Politics stymie UN Security Council on Gaza

Politics stymie UN Security Council on Gaza

Moroccan-sponsored press statement shot down as being one-sided, Russia brings counter proposal

The United Nations Security Council (photo credit: AP/Seth Wenig)
The United Nations Security Council (photo credit: AP/Seth Wenig)

UNITED NATIONS (AP) — Russia’s UN ambassador on Monday expressed frustration that the Security Council has remained silent about the escalating violence in Gaza between Israel and Hamas as the United States has blocked any action.

Russian Ambassador Vitaly Churkin said Morocco had circulated a proposed press statement as early as last Thursday but foot-dragging by one council member meant it “is still bogged down.”

Churkin said, “To me, it looks like a filibuster attempt.”

He would not tell reporters outside the Security Council on Monday which nation was blocking the press statement, which must be adopted unanimously. But he said anyone guessing it was the United States would be “a connoisseur” of Security Council politics.

“One member of the Security Council, I’m sure you can guess which, indicated quite transparently that they will not be prepared to go along with any reaction of the Security Council. Somehow, allegedly, that would hurt the current efforts carried out by Egypt in the region,” Churkin said.

After Monday night council consultations, US Ambassador Susan Rice noted that the Egyptian government, President Barack Obama and others are working through all channels to broker an end to the violence.

“We think it’s vitally important that this council, by its action, or non-action, is reinforcing the prospects for an agreed cessation” of hostilities, she said.

“That’s got to be agreed between the parties to be meaningful or sustainable,” Rice said. “That is our principle objective in these discussions.”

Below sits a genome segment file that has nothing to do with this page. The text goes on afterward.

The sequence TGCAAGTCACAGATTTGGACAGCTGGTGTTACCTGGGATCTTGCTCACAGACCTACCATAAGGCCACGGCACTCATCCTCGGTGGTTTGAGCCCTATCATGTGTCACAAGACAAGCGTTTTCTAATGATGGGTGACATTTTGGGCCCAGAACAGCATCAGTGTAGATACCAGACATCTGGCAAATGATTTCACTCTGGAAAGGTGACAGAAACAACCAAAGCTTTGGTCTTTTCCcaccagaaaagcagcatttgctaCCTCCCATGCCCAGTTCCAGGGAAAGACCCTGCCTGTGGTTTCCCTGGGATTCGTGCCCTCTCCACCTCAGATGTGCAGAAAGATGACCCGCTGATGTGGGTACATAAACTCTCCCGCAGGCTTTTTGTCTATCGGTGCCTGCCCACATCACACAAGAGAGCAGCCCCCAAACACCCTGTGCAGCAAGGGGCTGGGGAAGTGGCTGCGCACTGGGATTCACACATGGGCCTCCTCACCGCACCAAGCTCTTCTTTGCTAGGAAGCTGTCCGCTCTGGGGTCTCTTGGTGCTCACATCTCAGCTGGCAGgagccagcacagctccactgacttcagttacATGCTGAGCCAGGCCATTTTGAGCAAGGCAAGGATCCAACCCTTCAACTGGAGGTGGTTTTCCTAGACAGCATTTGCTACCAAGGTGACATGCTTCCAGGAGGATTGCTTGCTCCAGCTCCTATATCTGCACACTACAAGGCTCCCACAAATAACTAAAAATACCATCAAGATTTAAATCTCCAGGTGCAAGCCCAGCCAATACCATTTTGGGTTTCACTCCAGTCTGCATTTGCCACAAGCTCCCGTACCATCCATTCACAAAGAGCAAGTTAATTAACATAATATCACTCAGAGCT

The sticking point in early versions of the Moroccan draft statement was that they omitted a clear reference to the months of rocket attacks on Israeli land prior to Israel’s air strikes last week in Gaza, several Western diplomats said, speaking on condition of anonymity because the issue had been referred back to their capitals.

They said that was unbalanced, and rejected a compromise that simply made reference to the problems “in southern Israel as well as Gaza” as being too oblique a reference to the ongoing Hamas rocket campaign against Israel.

The final Moroccan draft was sent for overnight review by capitals, which have until 9 a.m. (1400 GMT) to voice any objections.

“We do not accept that the Security Council remains on the margins,” Moroccan Ambassador Mohammed Loulichki said.

“We will be getting instructions overnight on the draft on the table,” Rice told reporters.

Meanwhile, Russia introduced a resolution calling for a cease-fire and halt to violence; expressing support for international and regional mediation efforts; and urging the Palestinians and Israelis to resume overall Mideast peace talks. It does not have any explicit reference to the Hamas rocket attacks leading up to the Israeli air strikes of last week, an issue the European diplomats said was essential to any statement.

Churkin said he would insist that the council proceed to a vote on that, possibly as soon as Tuesday afternoon, if the press statement failed in the morning council meeting. A resolution would have to pass with 9 of the 15 council members’ votes, and without a veto by any permanent member — the United States, Britain, France, China or Russia.

At Egypt’s request, the Security Council held an unusual closed-door emergency debate last Wednesday night, which did not produce any statement or resolution. In that meeting, US Ambassador Susan Rice deplored the violence but made clear that the United States supported Israel’s right to defend itself against Hamas rocket attacks launched from Gaza.

Russia is also calling for an urgent meeting of the “Quartet” consulting on Mideast peace — the United States, Russia, European Union and United Nations. But it was unclear what the Quartet could achieve if the United States and Europe were out of step.

Meanwhile, UN Secretary-General Ban Ki-moon arrived in Cairo to begin talks aimed at de-escalating the violence.

His spokesman, Martin Nesirky, said in a teleconference call that Ban planned to have a working dinner with the Egyptian foreign minister, Mohammed Kamel Amr, Monday night.

On Tuesday, he said, Ban would meet Egyptian President Mohamed Morsi, the prime minister and the secretary-general of the Arab League.

In the following days, Ban will visit Jerusalem for talks with Premier Benjamin Netanyahu and other Israeli leaders, and will go to Ramallah to speak with Palestinian Authority leader Abbas.

Copyright 2012 The Associated Press.

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